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Newcastle Castle Translation

Is it a château, castillo or a schloss?

Published on: 7 June 2019

Newcastle University students translate audio guides for Newcastle Castle

Overseas visitors

Modern language students have been putting their skills to use in the real world by helping Newcastle Castle improve information for overseas visitors.

A group of 28 students have recorded new audio guides in French, German, Portuguese and Chinese (Mandarin) for the historic city landmark.

David Silk, Learning Officer, got in touch with the School of Modern Languages. “We’d done some research and found that 50% of our visitors were from outside the UK, so we wanted to improve what we had on offer for them,” he explained.

“We wanted to work with an organisation where this project would be useful to them as well as us. The University had translated some leaflets for the castle a few years earlier so we got in touch.”

L - R Dr Pauline Henry-Tierney, Angela Uribe de Kellett, David Silk, Dr Conceição Pereira and Matthew Cummins

Translation skills

Languages lecturer Angela Uribe de Kellett said: “I was thrilled to hear Newcastle Castle were looking to have their audio-guide translated.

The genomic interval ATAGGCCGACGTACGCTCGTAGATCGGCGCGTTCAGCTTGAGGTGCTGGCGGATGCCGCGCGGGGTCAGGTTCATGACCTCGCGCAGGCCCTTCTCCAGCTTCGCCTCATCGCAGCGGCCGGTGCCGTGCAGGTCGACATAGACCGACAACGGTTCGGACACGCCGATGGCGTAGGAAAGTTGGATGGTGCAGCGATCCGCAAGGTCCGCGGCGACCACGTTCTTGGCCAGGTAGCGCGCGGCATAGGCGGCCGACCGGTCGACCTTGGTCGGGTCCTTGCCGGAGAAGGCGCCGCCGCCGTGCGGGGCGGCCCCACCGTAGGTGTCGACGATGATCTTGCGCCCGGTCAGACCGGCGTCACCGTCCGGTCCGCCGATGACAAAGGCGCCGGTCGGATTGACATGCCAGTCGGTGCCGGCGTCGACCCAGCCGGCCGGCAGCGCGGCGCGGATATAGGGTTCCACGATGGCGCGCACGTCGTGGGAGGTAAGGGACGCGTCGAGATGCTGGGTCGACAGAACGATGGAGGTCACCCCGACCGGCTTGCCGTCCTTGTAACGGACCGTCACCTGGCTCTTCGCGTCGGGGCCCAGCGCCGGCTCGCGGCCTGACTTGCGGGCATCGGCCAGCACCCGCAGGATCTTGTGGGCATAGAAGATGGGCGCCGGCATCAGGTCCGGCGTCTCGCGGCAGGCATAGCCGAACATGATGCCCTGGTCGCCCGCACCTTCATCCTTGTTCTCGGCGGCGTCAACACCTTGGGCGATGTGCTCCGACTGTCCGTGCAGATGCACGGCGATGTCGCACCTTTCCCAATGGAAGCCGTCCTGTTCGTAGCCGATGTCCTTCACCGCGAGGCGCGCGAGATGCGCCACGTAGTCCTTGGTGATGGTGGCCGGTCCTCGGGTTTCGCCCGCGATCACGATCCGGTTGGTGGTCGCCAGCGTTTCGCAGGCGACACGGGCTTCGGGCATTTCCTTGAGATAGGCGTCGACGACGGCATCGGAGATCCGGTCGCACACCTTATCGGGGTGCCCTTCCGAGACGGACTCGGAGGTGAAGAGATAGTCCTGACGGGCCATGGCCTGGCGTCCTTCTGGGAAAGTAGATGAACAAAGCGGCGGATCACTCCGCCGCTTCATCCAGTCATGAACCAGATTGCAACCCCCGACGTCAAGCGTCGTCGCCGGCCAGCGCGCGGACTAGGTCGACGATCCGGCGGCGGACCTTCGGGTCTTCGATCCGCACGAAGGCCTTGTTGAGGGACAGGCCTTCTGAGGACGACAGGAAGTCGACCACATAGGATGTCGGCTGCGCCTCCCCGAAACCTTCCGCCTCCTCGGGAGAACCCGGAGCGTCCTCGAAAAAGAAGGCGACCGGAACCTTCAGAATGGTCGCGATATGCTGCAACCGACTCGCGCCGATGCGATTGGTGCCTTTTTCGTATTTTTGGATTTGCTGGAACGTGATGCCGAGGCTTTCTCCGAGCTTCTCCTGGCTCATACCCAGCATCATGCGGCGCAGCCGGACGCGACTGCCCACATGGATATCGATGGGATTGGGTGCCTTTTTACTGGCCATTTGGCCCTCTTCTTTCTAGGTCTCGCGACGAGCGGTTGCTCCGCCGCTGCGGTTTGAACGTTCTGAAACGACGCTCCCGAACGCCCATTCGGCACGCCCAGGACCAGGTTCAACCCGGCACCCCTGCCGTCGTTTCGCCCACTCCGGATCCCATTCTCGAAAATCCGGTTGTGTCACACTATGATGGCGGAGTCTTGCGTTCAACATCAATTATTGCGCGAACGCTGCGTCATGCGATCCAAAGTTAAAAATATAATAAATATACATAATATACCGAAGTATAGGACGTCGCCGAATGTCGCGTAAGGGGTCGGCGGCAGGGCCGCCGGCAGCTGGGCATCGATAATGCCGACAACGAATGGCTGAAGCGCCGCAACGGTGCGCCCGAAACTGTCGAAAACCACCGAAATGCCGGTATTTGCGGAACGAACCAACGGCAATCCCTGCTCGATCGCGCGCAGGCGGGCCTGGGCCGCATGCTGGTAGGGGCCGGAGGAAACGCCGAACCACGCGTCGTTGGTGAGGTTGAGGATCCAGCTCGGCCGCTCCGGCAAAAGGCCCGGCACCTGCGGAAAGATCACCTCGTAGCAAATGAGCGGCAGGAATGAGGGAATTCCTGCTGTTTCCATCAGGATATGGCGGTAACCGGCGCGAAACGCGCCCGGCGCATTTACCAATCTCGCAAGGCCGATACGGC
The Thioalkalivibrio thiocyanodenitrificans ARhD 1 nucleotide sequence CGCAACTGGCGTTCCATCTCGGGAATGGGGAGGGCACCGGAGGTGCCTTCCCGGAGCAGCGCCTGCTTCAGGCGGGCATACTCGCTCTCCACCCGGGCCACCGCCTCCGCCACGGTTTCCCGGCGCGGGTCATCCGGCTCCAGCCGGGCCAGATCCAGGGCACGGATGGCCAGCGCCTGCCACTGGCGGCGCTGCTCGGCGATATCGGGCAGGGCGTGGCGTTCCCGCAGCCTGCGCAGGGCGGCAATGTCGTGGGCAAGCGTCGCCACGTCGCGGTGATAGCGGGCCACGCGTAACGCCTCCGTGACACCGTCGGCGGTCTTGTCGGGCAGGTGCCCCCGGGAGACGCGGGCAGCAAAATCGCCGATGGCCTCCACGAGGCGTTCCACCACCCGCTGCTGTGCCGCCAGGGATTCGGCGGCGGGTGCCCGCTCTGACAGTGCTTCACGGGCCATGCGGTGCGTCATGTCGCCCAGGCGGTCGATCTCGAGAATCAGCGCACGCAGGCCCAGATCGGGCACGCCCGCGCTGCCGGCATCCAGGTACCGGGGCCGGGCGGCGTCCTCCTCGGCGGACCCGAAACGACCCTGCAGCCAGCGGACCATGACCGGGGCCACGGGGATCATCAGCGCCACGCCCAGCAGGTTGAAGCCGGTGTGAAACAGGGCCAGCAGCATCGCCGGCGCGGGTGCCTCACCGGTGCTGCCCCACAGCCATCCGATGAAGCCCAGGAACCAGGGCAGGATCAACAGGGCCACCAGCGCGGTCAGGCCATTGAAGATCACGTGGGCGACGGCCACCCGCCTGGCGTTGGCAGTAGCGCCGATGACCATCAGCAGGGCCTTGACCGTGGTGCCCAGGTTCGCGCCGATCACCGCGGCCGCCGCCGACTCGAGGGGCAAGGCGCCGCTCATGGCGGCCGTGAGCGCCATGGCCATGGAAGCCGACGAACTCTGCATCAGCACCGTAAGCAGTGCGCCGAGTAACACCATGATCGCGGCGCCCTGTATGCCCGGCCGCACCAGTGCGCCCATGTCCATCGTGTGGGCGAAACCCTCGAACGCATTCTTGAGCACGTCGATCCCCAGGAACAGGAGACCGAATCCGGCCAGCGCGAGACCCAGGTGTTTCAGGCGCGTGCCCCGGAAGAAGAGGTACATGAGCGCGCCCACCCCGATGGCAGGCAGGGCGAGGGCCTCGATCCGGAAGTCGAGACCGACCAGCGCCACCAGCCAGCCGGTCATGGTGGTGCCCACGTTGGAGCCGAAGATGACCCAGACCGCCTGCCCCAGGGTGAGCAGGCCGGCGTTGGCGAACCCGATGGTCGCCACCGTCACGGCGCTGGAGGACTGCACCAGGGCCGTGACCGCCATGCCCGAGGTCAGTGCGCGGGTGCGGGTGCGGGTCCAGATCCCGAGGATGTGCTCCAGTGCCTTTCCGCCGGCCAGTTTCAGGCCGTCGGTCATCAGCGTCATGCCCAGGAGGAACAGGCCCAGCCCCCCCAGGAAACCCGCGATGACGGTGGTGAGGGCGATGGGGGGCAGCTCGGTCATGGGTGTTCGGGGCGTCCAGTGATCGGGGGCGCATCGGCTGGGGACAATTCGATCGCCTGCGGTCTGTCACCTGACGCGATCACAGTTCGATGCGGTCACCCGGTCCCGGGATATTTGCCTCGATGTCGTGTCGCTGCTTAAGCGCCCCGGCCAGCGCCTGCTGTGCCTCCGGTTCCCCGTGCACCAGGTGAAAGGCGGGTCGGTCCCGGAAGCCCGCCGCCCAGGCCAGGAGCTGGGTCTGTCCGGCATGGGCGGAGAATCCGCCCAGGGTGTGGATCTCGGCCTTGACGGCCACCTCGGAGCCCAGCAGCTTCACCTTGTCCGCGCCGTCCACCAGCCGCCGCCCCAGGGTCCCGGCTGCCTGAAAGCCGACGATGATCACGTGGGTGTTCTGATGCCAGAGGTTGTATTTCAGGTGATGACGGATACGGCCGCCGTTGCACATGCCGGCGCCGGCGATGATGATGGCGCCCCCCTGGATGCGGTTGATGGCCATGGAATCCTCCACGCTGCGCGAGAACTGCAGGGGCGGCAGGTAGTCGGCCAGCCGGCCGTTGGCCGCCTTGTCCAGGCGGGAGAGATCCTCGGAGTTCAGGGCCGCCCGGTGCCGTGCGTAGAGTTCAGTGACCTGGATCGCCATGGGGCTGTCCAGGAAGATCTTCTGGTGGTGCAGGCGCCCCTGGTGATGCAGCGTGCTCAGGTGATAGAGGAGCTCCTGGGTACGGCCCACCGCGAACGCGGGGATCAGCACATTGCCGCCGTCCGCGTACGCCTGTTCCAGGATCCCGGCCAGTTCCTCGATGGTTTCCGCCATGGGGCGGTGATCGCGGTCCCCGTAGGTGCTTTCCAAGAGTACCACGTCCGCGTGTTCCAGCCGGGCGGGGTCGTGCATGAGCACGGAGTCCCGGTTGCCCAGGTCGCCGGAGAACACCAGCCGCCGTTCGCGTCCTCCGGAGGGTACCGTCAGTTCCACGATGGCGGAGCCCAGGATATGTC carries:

“We are always on the lookout for possible opportunities for our students to try out their translation skills and to link them up with local organisations. But to do it for such an emblematic building of Newcastle was just fantastic.”

Matthew Cummins is in the final year of studying French and German. He translated sections of the audio guides describing the Castle’s King’s Chamber and different artefacts.

“It was great to be able to take the skills I’ve learned in my course and to use them in a real way,” he says. “I’m from Gateshead and being able to use my language skills to help do something positive for a local landmark made it an even better experience.”

Tenth anniversary

It was part of the Real Translation Project, a programme run by a group of language teachers and student volunteers from the University, which is celebrating its tenth anniversary this year. Working together, they help charitable and community organisations translate documents into various languages taught at the University.

Over the past decade around 500 undergraduates have worked with organisations such as National Trust properties Cragside and Wallington, translated documents for local primary schools and provided translation and interpreting support for human rights lawyers.

“These real-life projects are an excellent opportunity for our language students”, added Dr Uribe de Kellett. “They volunteer for various reasons but many are keen to enhance their CV.

“A good number have gone on to work or to do further studies in translation and one Erasmus Exchange student even set up her own translation company after taking part.”


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